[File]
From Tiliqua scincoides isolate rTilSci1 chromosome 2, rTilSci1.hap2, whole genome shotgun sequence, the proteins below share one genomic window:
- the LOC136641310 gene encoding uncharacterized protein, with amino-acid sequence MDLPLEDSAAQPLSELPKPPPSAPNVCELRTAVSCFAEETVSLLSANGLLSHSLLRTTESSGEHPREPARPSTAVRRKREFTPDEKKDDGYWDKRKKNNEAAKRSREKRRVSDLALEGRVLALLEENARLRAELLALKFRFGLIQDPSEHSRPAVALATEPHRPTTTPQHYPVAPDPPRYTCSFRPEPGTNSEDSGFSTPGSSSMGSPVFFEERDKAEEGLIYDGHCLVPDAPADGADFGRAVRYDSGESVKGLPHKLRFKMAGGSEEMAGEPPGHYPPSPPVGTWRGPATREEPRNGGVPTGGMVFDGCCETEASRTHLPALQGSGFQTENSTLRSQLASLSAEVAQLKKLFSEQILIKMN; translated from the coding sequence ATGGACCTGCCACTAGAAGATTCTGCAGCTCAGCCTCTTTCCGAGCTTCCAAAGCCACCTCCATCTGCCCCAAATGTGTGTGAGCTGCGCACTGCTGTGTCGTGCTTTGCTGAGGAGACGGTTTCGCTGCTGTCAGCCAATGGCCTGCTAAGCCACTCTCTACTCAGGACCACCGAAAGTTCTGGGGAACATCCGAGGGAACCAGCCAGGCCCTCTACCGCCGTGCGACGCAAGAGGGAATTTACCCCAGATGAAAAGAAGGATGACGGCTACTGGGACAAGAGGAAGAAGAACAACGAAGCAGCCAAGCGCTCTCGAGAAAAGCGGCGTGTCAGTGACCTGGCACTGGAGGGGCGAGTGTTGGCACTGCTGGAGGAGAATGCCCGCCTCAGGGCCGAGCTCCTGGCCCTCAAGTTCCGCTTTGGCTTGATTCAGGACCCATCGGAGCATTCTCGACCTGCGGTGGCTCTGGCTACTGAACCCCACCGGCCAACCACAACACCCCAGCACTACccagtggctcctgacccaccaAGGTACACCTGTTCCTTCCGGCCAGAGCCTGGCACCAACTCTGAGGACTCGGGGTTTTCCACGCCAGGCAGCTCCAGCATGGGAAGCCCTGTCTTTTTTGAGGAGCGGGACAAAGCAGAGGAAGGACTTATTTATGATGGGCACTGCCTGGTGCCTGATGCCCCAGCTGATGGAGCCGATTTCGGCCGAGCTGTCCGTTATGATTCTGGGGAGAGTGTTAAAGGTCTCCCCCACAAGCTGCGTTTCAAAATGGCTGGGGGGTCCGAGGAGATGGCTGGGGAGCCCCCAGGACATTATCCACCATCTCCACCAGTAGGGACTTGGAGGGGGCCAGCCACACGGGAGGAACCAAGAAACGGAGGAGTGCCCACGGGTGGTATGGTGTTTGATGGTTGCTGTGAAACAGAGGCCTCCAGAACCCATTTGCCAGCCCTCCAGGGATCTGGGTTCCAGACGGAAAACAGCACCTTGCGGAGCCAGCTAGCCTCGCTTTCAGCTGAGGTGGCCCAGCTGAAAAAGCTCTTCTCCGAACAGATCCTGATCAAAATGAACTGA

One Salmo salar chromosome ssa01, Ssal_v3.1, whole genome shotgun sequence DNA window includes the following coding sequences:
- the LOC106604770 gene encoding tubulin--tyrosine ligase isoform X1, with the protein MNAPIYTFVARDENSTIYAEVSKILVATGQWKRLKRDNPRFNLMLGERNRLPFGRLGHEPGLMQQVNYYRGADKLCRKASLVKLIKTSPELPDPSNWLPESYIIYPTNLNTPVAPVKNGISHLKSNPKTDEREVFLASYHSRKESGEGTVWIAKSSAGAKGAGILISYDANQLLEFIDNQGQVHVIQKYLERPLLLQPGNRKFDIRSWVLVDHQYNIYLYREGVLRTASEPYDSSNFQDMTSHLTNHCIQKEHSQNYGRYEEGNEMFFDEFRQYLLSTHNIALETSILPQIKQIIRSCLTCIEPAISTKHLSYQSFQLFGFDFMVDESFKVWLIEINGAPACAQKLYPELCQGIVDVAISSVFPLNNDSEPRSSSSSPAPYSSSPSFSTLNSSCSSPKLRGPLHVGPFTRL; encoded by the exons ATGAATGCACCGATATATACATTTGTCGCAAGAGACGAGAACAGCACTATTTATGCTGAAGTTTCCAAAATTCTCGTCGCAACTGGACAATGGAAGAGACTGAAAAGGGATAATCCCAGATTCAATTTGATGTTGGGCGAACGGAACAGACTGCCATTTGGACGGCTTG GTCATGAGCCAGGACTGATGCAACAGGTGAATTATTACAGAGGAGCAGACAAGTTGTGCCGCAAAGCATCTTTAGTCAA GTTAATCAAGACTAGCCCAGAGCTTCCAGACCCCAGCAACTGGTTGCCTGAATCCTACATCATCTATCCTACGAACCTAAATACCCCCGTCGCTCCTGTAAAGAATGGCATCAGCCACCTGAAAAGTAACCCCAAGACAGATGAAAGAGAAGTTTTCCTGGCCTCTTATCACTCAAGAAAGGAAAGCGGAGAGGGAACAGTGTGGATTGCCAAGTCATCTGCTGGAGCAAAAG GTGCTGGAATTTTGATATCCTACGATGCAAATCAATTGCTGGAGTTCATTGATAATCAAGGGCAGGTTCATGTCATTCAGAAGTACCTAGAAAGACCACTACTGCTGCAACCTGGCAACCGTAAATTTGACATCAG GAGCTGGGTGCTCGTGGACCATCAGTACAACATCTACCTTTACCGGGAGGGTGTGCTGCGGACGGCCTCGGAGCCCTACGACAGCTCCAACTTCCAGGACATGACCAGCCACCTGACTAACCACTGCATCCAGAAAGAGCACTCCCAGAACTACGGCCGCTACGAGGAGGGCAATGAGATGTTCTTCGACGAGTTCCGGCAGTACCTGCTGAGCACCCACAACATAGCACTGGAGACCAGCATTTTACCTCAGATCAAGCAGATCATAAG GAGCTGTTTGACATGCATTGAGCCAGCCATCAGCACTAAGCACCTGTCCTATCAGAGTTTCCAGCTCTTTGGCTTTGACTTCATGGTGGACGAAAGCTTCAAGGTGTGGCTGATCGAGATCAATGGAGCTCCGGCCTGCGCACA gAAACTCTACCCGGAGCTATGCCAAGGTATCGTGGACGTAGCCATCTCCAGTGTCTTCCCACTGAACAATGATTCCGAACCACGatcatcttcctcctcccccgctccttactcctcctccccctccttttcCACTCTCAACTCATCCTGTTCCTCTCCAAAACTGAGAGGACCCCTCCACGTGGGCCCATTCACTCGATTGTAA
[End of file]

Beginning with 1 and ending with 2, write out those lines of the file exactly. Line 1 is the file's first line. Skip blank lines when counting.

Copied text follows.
From Tiliqua scincoides isolate rTilSci1 chromosome 2, rTilSci1.hap2, whole genome shotgun sequence, the proteins below share one genomic window:
- the LOC136641310 gene encoding uncharacterized protein, with amino-acid sequence MDLPLEDSAAQPLSELPKPPPSAPNVCELRTAVSCFAEETVSLLSANGLLSHSLLRTTESSGEHPREPARPSTAVRRKREFTPDEKKDDGYWDKRKKNNEAAKRSREKRRVSDLALEGRVLALLEENARLRAELLALKFRFGLIQDPSEHSRPAVALATEPHRPTTTPQHYPVAPDPPRYTCSFRPEPGTNSEDSGFSTPGSSSMGSPVFFEERDKAEEGLIYDGHCLVPDAPADGADFGRAVRYDSGESVKGLPHKLRFKMAGGSEEMAGEPPGHYPPSPPVGTWRGPATREEPRNGGVPTGGMVFDGCCETEASRTHLPALQGSGFQTENSTLRSQLASLSAEVAQLKKLFSEQILIKMN; translated from the coding sequence ATGGACCTGCCACTAGAAGATTCTGCAGCTCAGCCTCTTTCCGAGCTTCCAAAGCCACCTCCATCTGCCCCAAATGTGTGTGAGCTGCGCACTGCTGTGTCGTGCTTTGCTGAGGAGACGGTTTCGCTGCTGTCAGCCAATGGCCTGCTAAGCCACTCTCTACTCAGGACCACCGAAAGTTCTGGGGAACATCCGAGGGAACCAGCCAGGCCCTCTACCGCCGTGCGACGCAAGAGGGAATTTACCCCAGATGAAAAGAAGGATGACGGCTACTGGGACAAGAGGAAGAAGAACAACGAAGCAGCCAAGCGCTCTCGAGAAAAGCGGCGTGTCAGTGACCTGGCACTGGAGGGGCGAGTGTTGGCACTGCTGGAGGAGAATGCCCGCCTCAGGGCCGAGCTCCTGGCCCTCAAGTTCCGCTTTGGCTTGATTCAGGACCCATCGGAGCATTCTCGACCTGCGGTGGCTCTGGCTACTGAACCCCACCGGCCAACCACAACACCCCAGCACTACccagtggctcctgacccaccaAGGTACACCTGTTCCTTCCGGCCAGAGCCTGGCACCAACTCTGAGGACTCGGGGTTTTCCACGCCAGGCAGCTCCAGCATGGGAAGCCCTGTCTTTTTTGAGGAGCGGGACAAAGCAGAGGAAGGACTTATTTATGATGGGCACTGCCTGGTGCCTGATGCCCCAGCTGATGGAGCCGATTTCGGCCGAGCTGTCCGTTATGATTCTGGGGAGAGTGTTAAAGGTCTCCCCCACAAGCTGCGTTTCAAAATGGCTGGGGGGTCCGAGGAGATGGCTGGGGAGCCCCCAGGACATTATCCACCATCTCCACCAGTAGGGACTTGGAGGGGGCCAGCCACACGGGAGGAACCAAGAAACGGAGGAGTGCCCACGGGTGGTATGGTGTTTGATGGTTGCTGTGAAACAGAGGCCTCCAGAACCCATTTGCCAGCCCTCCAGGGATCTGGGTTCCAGACGGAAAACAGCACCTTGCGGAGCCAGCTAGCCTCGCTTTCAGCTGAGGTGGCCCAGCTGAAAAAGCTCTTCTCCGAACAGATCCTGATCAAAATGAACTGA